Portraits of Wildflowers

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Archive for August 5th, 2020

One strange Mexican hat

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On July 20th near the Taylor Draper entrance to Great Hills Park I came across one strange dude of a Mexican hat (Ratibida columnifera). It had way more ray florets than a Mexican hat is supposed to have, and for once fasciation didn’t seem to account for it. Oh well, we take our weirdnesses wherever and however we find them.

I’m thankful to Dr. George Yatskievych at the University of Texas for providing an explanation: “Replacement of flowers is a bit different process [than fasciation].  Each meristematic cell on the receptacle produces a set of cells with the potentiality to become either a ray or disc floret.  Regulatory developmental genes in more than one gene family determine the outcome of the differentiation…. This accounts for ‘rayless’ mutants, as well as heads in which part of the disc has become replaced with rays.  This includes so-called ‘doubled’ heads in groups like zinnias and dahlias that have extra cycles of rays toward the periphery of the disc, as well as odder mutants with rays appearing in an atypical locations, such as the center of a disc.  In some cases, this switch to a different floral morphology is caused by something that disrupts normal development of the head (such as insects or micro-organisms), but in other cases there is a genetic mutation (in which case the plants will tend to pass the mutation to at least part of the next generation).  One of the more interesting mutations that I have seen pops up occasionally in Gaillardia, in which the marginal florets have corollas that are enlarged, but are still basically shaped like a disc floret at their tips. The bottom line is that there can be more than one cause, but it always comes down to the expression of regulatory genes during floral development.”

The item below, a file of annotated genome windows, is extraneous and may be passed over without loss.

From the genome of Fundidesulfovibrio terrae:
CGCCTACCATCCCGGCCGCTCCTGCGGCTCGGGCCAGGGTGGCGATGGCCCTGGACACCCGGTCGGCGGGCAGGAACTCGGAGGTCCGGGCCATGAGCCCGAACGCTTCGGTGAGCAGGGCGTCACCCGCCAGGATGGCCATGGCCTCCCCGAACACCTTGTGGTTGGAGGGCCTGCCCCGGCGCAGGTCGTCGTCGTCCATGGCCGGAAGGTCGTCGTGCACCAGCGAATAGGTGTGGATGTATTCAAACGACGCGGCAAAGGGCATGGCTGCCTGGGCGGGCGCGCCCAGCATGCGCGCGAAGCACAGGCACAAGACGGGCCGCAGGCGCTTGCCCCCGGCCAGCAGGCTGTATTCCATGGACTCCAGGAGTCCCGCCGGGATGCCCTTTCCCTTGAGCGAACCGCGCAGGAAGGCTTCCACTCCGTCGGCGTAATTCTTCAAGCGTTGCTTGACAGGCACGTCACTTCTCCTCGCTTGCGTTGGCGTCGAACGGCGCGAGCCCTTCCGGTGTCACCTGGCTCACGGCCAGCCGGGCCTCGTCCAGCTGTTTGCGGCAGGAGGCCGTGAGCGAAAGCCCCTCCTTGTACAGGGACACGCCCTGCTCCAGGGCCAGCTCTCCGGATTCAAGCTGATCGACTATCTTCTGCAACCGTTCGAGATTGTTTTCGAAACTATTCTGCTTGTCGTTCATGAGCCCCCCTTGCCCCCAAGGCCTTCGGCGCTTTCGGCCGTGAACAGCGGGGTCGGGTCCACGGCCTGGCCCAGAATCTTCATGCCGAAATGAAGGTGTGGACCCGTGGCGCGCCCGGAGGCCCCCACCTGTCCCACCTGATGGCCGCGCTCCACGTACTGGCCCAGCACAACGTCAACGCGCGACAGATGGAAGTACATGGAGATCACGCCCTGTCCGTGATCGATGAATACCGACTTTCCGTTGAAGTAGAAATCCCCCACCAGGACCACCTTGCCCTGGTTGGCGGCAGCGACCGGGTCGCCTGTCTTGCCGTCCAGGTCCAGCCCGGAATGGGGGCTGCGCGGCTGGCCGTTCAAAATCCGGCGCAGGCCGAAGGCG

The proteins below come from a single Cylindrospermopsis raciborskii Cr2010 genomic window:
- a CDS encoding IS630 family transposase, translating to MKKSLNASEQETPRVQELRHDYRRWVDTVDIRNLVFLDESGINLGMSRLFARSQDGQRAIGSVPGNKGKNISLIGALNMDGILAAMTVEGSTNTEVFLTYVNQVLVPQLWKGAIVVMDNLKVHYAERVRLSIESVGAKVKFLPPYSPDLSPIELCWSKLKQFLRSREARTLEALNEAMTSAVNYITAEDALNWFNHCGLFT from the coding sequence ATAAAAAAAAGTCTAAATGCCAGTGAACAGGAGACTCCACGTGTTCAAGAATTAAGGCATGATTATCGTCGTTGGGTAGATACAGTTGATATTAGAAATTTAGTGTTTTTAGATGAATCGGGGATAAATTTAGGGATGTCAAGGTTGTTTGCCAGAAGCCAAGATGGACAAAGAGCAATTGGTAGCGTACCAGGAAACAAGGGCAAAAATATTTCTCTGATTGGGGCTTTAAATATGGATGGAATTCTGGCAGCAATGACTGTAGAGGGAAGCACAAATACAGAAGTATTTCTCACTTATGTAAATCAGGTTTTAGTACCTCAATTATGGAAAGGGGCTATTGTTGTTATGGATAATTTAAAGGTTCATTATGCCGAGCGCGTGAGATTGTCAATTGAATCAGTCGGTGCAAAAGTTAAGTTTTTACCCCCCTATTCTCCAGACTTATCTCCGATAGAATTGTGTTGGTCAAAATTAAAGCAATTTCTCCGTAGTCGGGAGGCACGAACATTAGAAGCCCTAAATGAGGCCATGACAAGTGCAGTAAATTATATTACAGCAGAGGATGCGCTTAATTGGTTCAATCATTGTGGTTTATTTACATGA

© 2020 Steven Schwartzman

Written by Steve Schwartzman

August 5, 2020 at 4:45 AM

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